Tatler sits down with Gentle Bones to find out what it was like collaborating with his childhood idol
It’s not every day that you get to check something off your bucket list (that was so incredible it wasn’t even there in the first place), but local singer-songwriter Joel Tan, or Gentle Bones as he is more famously known, got to do just that when he released a single with his long-time idol, JJ Lin, on November 19.
The song, At Least I Had You, is Mandopop singer Lin’s first English collaboration with a male Singaporean artiste, which makes the achievement even more significant for Tan, who is certainly a very accomplished musician in his own right.
Tan is the first Singaporean music act to be signed by the Universal Music Group and has performed at sold-out concerts, festivals and more in countries such as South Korea, London, Hong Kong, Indonesia and Malaysia.
He started out as a Youtube cover artist in 2011 before moving on to launch a full-fledged musical career in 2013. He has since gone on to make a significant name for himself with a slew of singles, EPs and local music collaborations.
Fresh off the high of releasing his first full album after eight years of making music, and seeing incredible success with the launch of his new song with Lin, Tan sat down with Tatler to talk about what it was like working with a singer he has idolised since he was a child, what the process was like and what he is planning to do next.
You’re a huge fan of Lin. What was it like finding out you were going to collaborate with him?
Gentle Bones (GB): I’ve actually been a fan of JJ since I was about nine years old. My family were big fans and would play his music all the time so I really grew up listening to him and admiring him.
When our managements linked up and confirmed the collaboration, it was like a dream come true. I couldn’t believe it and neither could my family. We are all still trying to process it, to be honest.
Was this the first time you met him?
GB: Yes. JJ has mentioned in the past that he is a fan of my music and in 2019, when he performed at the National Stadium, he invited me to watch. But we did not get to meet.
We started speaking through our management in about June this year and I finally met him in the studio in September.
Wow, that must have been incredible. Were you starstruck?
GB: I kind of was actually. It was really a dream come true to be standing in the same room as JJ and not just that but also the fact that we were going to work and write together. The whole meeting just exceeded all my wildest expectations.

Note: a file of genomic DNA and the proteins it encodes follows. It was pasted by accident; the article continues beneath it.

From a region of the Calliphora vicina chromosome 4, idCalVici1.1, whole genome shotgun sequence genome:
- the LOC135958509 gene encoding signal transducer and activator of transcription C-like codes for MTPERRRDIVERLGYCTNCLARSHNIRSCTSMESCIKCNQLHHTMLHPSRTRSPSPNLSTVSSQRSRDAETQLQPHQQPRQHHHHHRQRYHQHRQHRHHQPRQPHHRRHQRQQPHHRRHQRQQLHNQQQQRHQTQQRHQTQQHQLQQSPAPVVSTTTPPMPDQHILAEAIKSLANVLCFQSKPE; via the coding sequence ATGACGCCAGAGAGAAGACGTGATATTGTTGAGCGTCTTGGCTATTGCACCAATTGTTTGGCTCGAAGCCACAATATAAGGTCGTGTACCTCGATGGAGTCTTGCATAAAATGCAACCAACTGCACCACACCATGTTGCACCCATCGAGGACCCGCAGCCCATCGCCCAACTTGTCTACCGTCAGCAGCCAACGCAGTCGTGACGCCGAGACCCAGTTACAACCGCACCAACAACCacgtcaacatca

I mean, to be honest, meeting JJ and actually getting to write and put out a song with him was never on my bucket list of goals. It was one of those dreams that were just too massive for me to ever even consider you know.
What was the songwriting process like?
GB: We pretty much had an equal hand each in writing the song and then we recorded the vocals separately. I still remember sitting in the studio with him and writing and I was engineering the session and just struggling to keep up with him because he was so talented and would come up with things so quickly.
He certainly has a really spot on skill set and is very creative but he was still patient and brave when coming up with the lyrics with me. He does respect the music I make as well which made the whole process very fun and easy.
I was just trying to be a functioning human being while starstruck and that’s mainly what I remember about writing At Least I Had You. I really just felt like I was dreaming.
Could you tell us a little bit more about the song both you and Lin came up with?
GB: It was a very existential song that was also very cathartic for us I believe. We talked about how we live in a world that is so uncertain and how we will always have things to manage in the future and how overthinking won’t change anything.
It’s a hopeful song for sure and we hope to be able to present pure emotion that might help someone eventually. It’s a song that really encapsulates why we write music and put it out into the world.
Do you have a favourite part of the song?
GB: Yes, for sure. My favourite part is the first few lines of the song. It goes, “Better to be lonely. Cooler to be empty. Why the hell is this even going on?”
JJ sings this part and I just love the raw emotion and the slow piano in the background. I think it’s an incredible start to the song.
Even though Lin is from Singapore, he is certainly more of an international presence. What does this collaboration mean for the local music scene?
GB: I think it’s great that JJ has gone out to put the Singapore flag out there globally and that he still returns home to push our music scene further by collaborating with musicians here. This is obviously a big win for us.
Final question. This was obviously a career-defining moment for you. What’s next?
GB: Well I’ve just released my first self-titled album after eight years of making music and I am of course still promoting that and working on more music.
I am also hoping to be able to collaborate with more artists like Yung Raja, Eric Chou and Fariz Jabba who I have always dreamed of putting out songs with.